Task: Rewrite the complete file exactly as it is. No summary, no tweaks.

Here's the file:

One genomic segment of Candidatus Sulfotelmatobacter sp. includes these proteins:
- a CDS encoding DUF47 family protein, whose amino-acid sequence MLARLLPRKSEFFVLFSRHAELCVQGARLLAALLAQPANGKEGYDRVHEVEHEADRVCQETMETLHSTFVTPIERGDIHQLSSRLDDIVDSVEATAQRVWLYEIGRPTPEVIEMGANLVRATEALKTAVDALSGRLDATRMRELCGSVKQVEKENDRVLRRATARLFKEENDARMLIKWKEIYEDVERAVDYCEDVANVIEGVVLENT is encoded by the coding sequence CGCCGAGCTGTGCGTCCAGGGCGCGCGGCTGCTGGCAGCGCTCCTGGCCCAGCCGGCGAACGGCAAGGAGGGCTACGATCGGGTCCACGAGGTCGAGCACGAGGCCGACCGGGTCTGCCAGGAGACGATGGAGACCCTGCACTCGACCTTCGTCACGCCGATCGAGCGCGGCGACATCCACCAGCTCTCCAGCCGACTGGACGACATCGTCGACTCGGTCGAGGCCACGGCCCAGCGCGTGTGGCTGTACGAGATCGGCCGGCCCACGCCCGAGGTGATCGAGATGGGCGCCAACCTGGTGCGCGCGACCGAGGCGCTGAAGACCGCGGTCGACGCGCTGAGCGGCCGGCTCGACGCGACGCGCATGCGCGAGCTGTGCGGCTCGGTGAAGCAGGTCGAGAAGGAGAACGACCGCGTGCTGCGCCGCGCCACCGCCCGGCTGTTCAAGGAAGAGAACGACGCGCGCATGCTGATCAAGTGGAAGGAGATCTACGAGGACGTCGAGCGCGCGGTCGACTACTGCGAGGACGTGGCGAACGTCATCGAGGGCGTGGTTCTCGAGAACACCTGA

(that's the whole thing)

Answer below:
One genomic segment of Candidatus Sulfotelmatobacter sp. includes these proteins:
- a CDS encoding DUF47 family protein, whose amino-acid sequence MLARLLPRKSEFFVLFSRHAELCVQGARLLAALLAQPANGKEGYDRVHEVEHEADRVCQETMETLHSTFVTPIERGDIHQLSSRLDDIVDSVEATAQRVWLYEIGRPTPEVIEMGANLVRATEALKTAVDALSGRLDATRMRELCGSVKQVEKENDRVLRRATARLFKEENDARMLIKWKEIYEDVERAVDYCEDVANVIEGVVLENT is encoded by the coding sequence CGCCGAGCTGTGCGTCCAGGGCGCGCGGCTGCTGGCAGCGCTCCTGGCCCAGCCGGCGAACGGCAAGGAGGGCTACGATCGGGTCCACGAGGTCGAGCACGAGGCCGACCGGGTCTGCCAGGAGACGATGGAGACCCTGCACTCGACCTTCGTCACGCCGATCGAGCGCGGCGACATCCACCAGCTCTCCAGCCGACTGGACGACATCGTCGACTCGGTCGAGGCCACGGCCCAGCGCGTGTGGCTGTACGAGATCGGCCGGCCCACGCCCGAGGTGATCGAGATGGGCGCCAACCTGGTGCGCGCGACCGAGGCGCTGAAGACCGCGGTCGACGCGCTGAGCGGCCGGCTCGACGCGACGCGCATGCGCGAGCTGTGCGGCTCGGTGAAGCAGGTCGAGAAGGAGAACGACCGCGTGCTGCGCCGCGCCACCGCCCGGCTGTTCAAGGAAGAGAACGACGCGCGCATGCTGATCAAGTGGAAGGAGATCTACGAGGACGTCGAGCGCGCGGTCGACTACTGCGAGGACGTGGCGAACGTCATCGAGGGCGTGGTTCTCGAGAACACCTGA